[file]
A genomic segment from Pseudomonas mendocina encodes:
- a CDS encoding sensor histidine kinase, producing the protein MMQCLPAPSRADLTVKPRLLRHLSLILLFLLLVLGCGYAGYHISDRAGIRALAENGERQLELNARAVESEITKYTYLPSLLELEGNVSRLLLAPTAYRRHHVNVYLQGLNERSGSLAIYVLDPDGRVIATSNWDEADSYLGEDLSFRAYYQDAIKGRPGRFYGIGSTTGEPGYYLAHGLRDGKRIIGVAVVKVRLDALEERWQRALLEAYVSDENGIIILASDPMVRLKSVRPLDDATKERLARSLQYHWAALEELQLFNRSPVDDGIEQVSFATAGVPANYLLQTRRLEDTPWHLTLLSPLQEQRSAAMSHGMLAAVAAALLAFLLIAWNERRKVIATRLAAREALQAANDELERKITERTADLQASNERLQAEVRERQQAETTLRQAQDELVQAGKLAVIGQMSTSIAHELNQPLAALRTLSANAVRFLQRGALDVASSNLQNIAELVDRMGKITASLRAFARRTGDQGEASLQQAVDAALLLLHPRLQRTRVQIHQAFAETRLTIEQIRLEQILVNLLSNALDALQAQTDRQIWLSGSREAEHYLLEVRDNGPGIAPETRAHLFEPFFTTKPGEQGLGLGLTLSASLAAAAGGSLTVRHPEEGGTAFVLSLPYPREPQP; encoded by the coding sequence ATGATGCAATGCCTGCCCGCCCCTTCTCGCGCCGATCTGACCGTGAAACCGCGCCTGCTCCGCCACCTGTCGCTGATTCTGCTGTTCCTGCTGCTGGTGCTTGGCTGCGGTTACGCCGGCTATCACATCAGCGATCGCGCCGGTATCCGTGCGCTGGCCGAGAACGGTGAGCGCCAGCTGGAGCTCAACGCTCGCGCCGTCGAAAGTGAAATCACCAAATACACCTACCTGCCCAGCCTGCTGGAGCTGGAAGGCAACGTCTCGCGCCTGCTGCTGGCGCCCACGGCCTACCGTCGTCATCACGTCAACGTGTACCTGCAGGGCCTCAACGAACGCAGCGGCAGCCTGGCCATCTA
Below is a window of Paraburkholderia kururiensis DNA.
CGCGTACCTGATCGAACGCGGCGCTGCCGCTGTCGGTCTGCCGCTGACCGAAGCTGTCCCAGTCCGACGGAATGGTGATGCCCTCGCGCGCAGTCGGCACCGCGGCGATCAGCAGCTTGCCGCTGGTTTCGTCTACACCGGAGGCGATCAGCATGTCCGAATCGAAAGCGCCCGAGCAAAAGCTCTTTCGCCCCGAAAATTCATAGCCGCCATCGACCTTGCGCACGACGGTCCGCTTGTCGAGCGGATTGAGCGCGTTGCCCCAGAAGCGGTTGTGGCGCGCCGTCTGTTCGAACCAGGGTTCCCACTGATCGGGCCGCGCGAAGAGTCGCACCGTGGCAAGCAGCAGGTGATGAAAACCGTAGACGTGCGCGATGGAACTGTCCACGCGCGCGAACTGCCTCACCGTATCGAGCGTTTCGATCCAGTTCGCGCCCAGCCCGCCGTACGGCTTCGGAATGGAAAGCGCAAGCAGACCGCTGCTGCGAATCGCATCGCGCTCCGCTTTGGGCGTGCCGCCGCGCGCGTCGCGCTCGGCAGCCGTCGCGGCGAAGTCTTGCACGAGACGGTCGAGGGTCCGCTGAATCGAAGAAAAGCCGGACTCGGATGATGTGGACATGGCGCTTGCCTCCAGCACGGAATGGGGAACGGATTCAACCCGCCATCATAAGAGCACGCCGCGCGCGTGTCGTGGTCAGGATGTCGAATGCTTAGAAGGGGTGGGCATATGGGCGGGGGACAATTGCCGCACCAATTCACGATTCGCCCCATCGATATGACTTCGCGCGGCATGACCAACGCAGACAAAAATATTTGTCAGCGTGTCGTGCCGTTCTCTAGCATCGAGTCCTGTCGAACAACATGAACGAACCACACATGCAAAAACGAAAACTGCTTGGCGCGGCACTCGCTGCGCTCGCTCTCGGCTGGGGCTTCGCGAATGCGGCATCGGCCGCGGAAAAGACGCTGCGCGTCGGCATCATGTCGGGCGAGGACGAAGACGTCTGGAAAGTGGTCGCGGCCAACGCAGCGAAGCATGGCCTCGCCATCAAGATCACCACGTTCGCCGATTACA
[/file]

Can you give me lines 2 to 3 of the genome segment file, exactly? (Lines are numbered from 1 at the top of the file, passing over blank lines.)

- a CDS encoding sensor histidine kinase, producing the protein MMQCLPAPSRADLTVKPRLLRHLSLILLFLLLVLGCGYAGYHISDRAGIRALAENGERQLELNARAVESEITKYTYLPSLLELEGNVSRLLLAPTAYRRHHVNVYLQGLNERSGSLAIYVLDPDGRVIATSNWDEADSYLGEDLSFRAYYQDAIKGRPGRFYGIGSTTGEPGYYLAHGLRDGKRIIGVAVVKVRLDALEERWQRALLEAYVSDENGIIILASDPMVRLKSVRPLDDATKERLARSLQYHWAALEELQLFNRSPVDDGIEQVSFATAGVPANYLLQTRRLEDTPWHLTLLSPLQEQRSAAMSHGMLAAVAAALLAFLLIAWNERRKVIATRLAAREALQAANDELERKITERTADLQASNERLQAEVRERQQAETTLRQAQDELVQAGKLAVIGQMSTSIAHELNQPLAALRTLSANAVRFLQRGALDVASSNLQNIAELVDRMGKITASLRAFARRTGDQGEASLQQAVDAALLLLHPRLQRTRVQIHQAFAETRLTIEQIRLEQILVNLLSNALDALQAQTDRQIWLSGSREAEHYLLEVRDNGPGIAPETRAHLFEPFFTTKPGEQGLGLGLTLSASLAAAAGGSLTVRHPEEGGTAFVLSLPYPREPQP; encoded by the coding sequence ATGATGCAATGCCTGCCCGCCCCTTCTCGCGCCGATCTGACCGTGAAACCGCGCCTGCTCCGCCACCTGTCGCTGATTCTGCTGTTCCTGCTGCTGGTGCTTGGCTGCGGTTACGCCGGCTATCACATCAGCGATCGCGCCGGTATCCGTGCGCTGGCCGAGAACGGTGAGCGCCAGCTGGAGCTCAACGCTCGCGCCGTCGAAAGTGAAATCACCAAATACACCTACCTGCCCAGCCTGCTGGAGCTGGAAGGCAACGTCTCGCGCCTGCTGCTGGCGCCCACGGCCTACCGTCGTCATCACGTCAACGTGTACCTGCAGGGCCTCAACGAACGCAGCGGCAGCCTGGCCATCTA
Below is a window of Paraburkholderia kururiensis DNA.